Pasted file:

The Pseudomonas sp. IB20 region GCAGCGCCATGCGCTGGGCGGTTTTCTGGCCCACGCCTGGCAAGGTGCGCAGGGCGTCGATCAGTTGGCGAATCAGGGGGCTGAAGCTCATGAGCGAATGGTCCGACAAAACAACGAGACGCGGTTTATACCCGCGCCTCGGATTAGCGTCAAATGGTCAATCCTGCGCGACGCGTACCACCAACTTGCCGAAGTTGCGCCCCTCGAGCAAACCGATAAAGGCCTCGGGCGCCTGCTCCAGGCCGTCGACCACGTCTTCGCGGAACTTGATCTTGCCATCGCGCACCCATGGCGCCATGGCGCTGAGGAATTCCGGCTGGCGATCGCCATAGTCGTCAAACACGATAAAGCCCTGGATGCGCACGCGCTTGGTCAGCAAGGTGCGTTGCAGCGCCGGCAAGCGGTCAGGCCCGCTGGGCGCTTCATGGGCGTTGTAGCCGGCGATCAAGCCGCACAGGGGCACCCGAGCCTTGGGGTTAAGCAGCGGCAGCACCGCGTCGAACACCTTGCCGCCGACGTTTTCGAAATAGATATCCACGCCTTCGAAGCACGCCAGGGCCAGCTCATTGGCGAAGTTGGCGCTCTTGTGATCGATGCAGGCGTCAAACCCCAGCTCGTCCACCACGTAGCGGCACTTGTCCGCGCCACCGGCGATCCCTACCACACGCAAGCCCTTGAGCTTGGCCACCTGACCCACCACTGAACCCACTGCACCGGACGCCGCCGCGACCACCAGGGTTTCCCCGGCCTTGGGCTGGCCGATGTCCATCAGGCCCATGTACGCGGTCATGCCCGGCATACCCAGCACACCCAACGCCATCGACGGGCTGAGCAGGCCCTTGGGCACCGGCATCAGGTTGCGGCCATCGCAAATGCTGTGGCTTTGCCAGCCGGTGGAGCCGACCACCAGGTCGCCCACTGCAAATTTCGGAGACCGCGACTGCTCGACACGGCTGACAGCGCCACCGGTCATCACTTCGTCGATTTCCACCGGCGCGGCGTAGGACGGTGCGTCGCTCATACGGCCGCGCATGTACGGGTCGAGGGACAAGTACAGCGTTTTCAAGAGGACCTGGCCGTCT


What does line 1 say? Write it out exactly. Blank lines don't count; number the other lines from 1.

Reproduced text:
The Pseudomonas sp. IB20 region GCAGCGCCATGCGCTGGGCGGTTTTCTGGCCCACGCCTGGCAAGGTGCGCAGGGCGTCGATCAGTTGGCGAATCAGGGGGCTGAAGCTCATGAGCGAATGGTCCGACAAAACAACGAGACGCGGTTTATACCCGCGCCTCGGATTAGCGTCAAATGGTCAATCCTGCGCGACGCGTACCACCAACTTGCCGAAGTTGCGCCCCTCGAGCAAACCGATAAAGGCCTCGGGCGCCTGCTCCAGGCCGTCGACCACGTCTTCGCGGAACTTGATCTTGCCATCGCGCACCCATGGCGCCATGGCGCTGAGGAATTCCGGCTGGCGATCGCCATAGTCGTCAAACACGATAAAGCCCTGGATGCGCACGCGCTTGGTCAGCAAGGTGCGTTGCAGCGCCGGCAAGCGGTCAGGCCCGCTGGGCGCTTCATGGGCGTTGTAGCCGGCGATCAAGCCGCACAGGGGCACCCGAGCCTTGGGGTTAAGCAGCGGCAGCACCGCGTCGAACACCTTGCCGCCGACGTTTTCGAAATAGATATCCACGCCTTCGAAGCACGCCAGGGCCAGCTCATTGGCGAAGTTGGCGCTCTTGTGATCGATGCAGGCGTCAAACCCCAGCTCGTCCACCACGTAGCGGCACTTGTCCGCGCCACCGGCGATCCCTACCACACGCAAGCCCTTGAGCTTGGCCACCTGACCCACCACTGAACCCACTGCACCGGACGCCGCCGCGACCACCAGGGTTTCCCCGGCCTTGGGCTGGCCGATGTCCATCAGGCCCATGTACGCGGTCATGCCCGGCATACCCAGCACACCCAACGCCATCGACGGGCTGAGCAGGCCCTTGGGCACCGGCATCAGGTTGCGGCCATCGCAAATGCTGTGGCTTTGCCAGCCGGTGGAGCCGACCACCAGGTCGCCCACTGCAAATTTCGGAGACCGCGACTGCTCGACACGGCTGACAGCGCCACCGGTCATCACTTCGTCGATTTCCACCGGCGCGGCGTAGGACGGTGCGTCGCTCATACGGCCGCGCATGTACGGGTCGAGGGACAAGTACAGCGTTTTCAAGAGGACCTGGCCGTCT